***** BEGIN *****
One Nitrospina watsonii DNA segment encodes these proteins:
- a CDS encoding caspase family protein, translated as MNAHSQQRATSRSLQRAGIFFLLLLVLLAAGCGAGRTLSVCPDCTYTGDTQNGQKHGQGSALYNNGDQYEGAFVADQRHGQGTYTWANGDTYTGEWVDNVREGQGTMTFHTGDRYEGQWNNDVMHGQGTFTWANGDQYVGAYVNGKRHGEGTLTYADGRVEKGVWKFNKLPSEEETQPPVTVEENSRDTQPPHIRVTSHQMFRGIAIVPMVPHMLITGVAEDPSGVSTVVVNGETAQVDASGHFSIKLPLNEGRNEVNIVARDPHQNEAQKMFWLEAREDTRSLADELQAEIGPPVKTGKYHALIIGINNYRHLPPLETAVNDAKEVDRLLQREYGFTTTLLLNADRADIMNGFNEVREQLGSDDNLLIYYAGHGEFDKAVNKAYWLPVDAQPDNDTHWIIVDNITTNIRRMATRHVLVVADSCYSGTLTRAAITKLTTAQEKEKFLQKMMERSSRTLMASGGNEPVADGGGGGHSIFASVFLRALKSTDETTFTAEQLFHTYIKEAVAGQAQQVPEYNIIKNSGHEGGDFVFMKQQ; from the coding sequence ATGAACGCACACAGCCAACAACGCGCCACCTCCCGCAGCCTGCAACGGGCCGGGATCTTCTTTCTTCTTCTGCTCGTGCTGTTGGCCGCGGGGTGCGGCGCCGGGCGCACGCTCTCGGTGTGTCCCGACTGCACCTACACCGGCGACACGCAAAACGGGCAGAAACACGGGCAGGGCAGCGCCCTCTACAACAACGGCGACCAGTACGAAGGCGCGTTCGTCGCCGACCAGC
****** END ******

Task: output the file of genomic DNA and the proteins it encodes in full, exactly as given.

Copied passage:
One Nitrospina watsonii DNA segment encodes these proteins:
- a CDS encoding caspase family protein, translated as MNAHSQQRATSRSLQRAGIFFLLLLVLLAAGCGAGRTLSVCPDCTYTGDTQNGQKHGQGSALYNNGDQYEGAFVADQRHGQGTYTWANGDTYTGEWVDNVREGQGTMTFHTGDRYEGQWNNDVMHGQGTFTWANGDQYVGAYVNGKRHGEGTLTYADGRVEKGVWKFNKLPSEEETQPPVTVEENSRDTQPPHIRVTSHQMFRGIAIVPMVPHMLITGVAEDPSGVSTVVVNGETAQVDASGHFSIKLPLNEGRNEVNIVARDPHQNEAQKMFWLEAREDTRSLADELQAEIGPPVKTGKYHALIIGINNYRHLPPLETAVNDAKEVDRLLQREYGFTTTLLLNADRADIMNGFNEVREQLGSDDNLLIYYAGHGEFDKAVNKAYWLPVDAQPDNDTHWIIVDNITTNIRRMATRHVLVVADSCYSGTLTRAAITKLTTAQEKEKFLQKMMERSSRTLMASGGNEPVADGGGGGHSIFASVFLRALKSTDETTFTAEQLFHTYIKEAVAGQAQQVPEYNIIKNSGHEGGDFVFMKQQ; from the coding sequence ATGAACGCACACAGCCAACAACGCGCCACCTCCCGCAGCCTGCAACGGGCCGGGATCTTCTTTCTTCTTCTGCTCGTGCTGTTGGCCGCGGGGTGCGGCGCCGGGCGCACGCTCTCGGTGTGTCCCGACTGCACCTACACCGGCGACACGCAAAACGGGCAGAAACACGGGCAGGGCAGCGCCCTCTACAACAACGGCGACCAGTACGAAGGCGCGTTCGTCGCCGACCAGC